Welcome to It’s Complicated, stories on the sometimes frustrating, sometimes confusing, always engrossing subject of modern relationships. (Want to share yours? Email pitches to firstname.lastname@example.org.)
It was yet another monster snowstorm in Boston, except for us, this one was completely different. The hot cocoa and early morning snowball fights that had once thrilled my family of four were now a thing of the past. The man who had held my hands inside his coat pockets to keep them warm, who slept next to me for more than a decade, was no longer around. He’d committed suicide six months earlier.
My husband’s death came out of the blue and at the height of a successful career as a robotics professor. That first winter of my widowhood, trapped indoors, I baked more cookies and watched more Gilmore Girls with our two young daughters than I could have ever imagined. I took them out to play, but we all knew who would have relished the record-breaking snowfall more than anyone: their father, a sledding maven who never got cold and delighted the girls by drizzling maple syrup on freshly fallen snow and filling up a big bowl for each of them.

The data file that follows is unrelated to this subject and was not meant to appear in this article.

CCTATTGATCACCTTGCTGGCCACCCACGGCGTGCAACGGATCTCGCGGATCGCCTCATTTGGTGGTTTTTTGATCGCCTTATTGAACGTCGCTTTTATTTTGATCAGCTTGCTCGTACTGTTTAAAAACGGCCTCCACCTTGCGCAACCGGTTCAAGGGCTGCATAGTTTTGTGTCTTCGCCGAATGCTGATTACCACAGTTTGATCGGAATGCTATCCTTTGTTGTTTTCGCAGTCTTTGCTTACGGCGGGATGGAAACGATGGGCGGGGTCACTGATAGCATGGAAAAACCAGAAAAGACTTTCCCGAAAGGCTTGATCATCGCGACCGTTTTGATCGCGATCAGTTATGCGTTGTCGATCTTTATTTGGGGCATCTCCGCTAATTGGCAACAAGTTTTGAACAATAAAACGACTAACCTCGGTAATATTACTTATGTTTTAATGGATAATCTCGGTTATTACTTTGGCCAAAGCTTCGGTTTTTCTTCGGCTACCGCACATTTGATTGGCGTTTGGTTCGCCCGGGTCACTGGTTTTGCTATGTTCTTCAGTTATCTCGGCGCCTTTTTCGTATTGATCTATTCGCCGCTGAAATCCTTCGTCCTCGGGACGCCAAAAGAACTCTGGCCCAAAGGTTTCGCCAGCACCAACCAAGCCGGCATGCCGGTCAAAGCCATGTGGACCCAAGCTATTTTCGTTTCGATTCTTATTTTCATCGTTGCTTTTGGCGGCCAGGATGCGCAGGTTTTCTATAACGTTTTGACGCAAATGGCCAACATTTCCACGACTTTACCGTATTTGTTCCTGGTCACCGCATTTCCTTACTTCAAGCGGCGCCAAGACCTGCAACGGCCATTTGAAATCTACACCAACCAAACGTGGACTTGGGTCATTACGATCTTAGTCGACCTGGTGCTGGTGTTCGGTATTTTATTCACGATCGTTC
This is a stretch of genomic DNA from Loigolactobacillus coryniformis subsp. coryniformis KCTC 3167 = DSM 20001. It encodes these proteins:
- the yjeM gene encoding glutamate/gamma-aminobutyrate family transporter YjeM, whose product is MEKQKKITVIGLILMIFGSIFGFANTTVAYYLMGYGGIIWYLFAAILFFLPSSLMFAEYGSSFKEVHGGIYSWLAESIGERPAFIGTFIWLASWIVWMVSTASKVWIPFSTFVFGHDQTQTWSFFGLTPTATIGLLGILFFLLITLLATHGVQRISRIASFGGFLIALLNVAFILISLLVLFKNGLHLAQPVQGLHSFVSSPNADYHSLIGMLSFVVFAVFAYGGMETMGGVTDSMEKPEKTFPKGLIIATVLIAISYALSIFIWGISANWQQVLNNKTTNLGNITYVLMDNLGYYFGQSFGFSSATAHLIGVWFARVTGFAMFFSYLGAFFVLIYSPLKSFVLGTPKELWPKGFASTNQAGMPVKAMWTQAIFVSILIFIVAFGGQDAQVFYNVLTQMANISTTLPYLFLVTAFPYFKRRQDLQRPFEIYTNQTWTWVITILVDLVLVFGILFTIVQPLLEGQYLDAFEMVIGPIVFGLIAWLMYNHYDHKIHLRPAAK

Without him, I was left to manage it all solo — the chapped lips and frozen socks, the mid-week days of no school, and the slow, aching hours. I turned into the kind of mother so burdened by circumstances that I no longer saw magic in their snow angels, or beauty in their faces, pink with cold. I was consumed with one bleak thought: Will this winter ever end?
Then, in March, during a thaw, a friend emailed: “Hi there, do you have a minute for a quick call about a potential guy?” On the phone, she told me that he’d been divorced for several years, and had one daughter. She mentioned his intelligence and kindness. There was, of course, a catch: this man was also a professor — at the same university as my husband. “Is that a deal-breaker?” she asked.